19 July 2012
Sylvester’s Dying Bed Poetry Essay
Langston Hughes (February 1, 1902 – May 22, 1967) was an American poet, novelist, social activist, columnist, and a playwright from the Harlem renaissance period that composed several memorable pieces throughout his lifetime. The majority of his work was aimed towards racial consciousness. In the poem Sylvester’s Dying Bed, the main character (Sylvester) is an African American lover, from the same Harlem Renaissance time period that is portrayed to be in a self-assured state of mind that accepts death peacefully because he does not seem to be afraid of death.
The theme of the poem is death; however it is not a dark, lonely, or depressing poem. Sylvester, the main character, translates his “death day” in a calm and composed manner as if it were just another day in the cycle of life. The question is why is Sylvester in this self-assured state of mind? The author, Langston Hughes, gives no direct indication of Sylvester’s state of mind. However, the reader can predict his mind state from the poem’s calm and composed mood and the fact that Sylvester is talking to the reader from beyond the grave. The second to last line, “Then everything was darkness” (Hughes 521) suggest that Sylvester dies at that point in the poem. In the last line, “In a great…big…night” Sylvester is still talking even though he is already dead. Death came but life continues; this is assurance.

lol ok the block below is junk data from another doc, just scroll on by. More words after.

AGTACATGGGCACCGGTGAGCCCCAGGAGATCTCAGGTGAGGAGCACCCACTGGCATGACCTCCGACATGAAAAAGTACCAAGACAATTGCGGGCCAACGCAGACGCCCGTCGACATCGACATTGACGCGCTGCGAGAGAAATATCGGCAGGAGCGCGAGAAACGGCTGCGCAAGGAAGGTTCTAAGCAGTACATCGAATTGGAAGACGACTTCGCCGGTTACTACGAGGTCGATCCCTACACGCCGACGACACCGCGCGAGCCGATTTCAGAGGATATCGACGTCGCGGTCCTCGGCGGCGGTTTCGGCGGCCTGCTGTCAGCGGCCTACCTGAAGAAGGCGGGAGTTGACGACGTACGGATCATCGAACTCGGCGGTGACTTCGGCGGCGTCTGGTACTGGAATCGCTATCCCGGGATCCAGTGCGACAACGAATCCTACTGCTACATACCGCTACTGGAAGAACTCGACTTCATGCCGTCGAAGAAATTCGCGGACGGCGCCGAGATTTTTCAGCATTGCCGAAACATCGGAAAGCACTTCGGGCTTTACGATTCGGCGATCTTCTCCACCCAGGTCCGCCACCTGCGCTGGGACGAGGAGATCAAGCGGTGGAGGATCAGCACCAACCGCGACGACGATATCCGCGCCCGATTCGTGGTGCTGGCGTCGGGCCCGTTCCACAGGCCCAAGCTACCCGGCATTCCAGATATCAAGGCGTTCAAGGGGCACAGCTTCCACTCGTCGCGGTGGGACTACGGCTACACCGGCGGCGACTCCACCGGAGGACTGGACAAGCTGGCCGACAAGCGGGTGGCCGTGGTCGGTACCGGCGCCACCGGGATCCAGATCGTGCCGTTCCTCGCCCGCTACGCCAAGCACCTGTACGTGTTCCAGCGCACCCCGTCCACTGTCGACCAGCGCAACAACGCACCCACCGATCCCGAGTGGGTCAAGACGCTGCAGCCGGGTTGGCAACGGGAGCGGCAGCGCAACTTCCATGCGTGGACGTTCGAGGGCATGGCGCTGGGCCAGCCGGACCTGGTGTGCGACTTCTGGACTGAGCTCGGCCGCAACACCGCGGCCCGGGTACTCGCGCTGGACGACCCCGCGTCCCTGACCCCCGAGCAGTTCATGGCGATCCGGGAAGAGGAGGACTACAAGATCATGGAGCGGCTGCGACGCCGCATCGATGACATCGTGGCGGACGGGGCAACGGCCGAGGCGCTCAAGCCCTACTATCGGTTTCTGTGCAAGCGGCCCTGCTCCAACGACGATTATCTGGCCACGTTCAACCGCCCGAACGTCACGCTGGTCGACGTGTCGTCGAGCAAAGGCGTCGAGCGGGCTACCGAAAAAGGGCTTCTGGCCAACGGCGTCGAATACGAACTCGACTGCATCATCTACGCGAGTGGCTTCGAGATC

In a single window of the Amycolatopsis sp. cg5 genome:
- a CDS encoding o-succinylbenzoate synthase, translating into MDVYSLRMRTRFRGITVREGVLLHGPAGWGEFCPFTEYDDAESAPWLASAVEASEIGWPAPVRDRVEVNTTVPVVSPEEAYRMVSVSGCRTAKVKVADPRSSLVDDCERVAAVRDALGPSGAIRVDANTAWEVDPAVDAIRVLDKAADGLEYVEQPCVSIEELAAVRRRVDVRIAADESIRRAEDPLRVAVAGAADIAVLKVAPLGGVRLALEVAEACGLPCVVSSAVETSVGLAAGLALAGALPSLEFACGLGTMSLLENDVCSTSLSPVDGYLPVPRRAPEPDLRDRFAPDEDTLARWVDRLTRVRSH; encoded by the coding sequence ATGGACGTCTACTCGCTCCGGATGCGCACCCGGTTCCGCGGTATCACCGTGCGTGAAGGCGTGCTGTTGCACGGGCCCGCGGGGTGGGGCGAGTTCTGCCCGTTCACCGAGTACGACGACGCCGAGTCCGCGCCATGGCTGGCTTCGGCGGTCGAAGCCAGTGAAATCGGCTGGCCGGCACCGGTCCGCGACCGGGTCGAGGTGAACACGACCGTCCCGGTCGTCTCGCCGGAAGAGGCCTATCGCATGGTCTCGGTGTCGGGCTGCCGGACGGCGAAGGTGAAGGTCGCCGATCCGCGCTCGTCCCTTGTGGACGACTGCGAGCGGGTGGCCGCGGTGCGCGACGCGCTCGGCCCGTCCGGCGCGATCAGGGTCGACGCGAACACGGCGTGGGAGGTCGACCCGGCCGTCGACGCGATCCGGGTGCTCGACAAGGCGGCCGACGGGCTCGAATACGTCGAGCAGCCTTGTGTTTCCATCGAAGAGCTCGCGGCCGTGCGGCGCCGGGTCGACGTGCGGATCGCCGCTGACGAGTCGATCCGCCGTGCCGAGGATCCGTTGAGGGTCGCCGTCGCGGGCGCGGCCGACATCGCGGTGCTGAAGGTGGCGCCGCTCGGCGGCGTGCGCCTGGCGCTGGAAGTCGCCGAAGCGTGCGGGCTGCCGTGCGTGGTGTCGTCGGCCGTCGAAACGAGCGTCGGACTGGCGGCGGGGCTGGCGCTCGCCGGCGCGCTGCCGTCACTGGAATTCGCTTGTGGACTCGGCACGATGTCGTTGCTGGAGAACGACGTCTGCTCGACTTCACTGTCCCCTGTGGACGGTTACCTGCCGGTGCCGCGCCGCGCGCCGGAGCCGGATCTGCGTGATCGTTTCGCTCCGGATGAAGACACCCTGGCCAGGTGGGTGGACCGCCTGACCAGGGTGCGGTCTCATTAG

From the beginning of the poem Sylvester is in this self-assured state of mind. When he wakes up early in the morning, all the town’s women are gathered around his bed moaning, sad, and crying because Sylvester will soon die. It is safe to assume that it would be illogical for all the towns’ women to be gathered, crying over his impending death, this is not feasible. This suggests that Sylvester is imagining these women gathered around him in the morning and throughout the rest of the poem. This is a...
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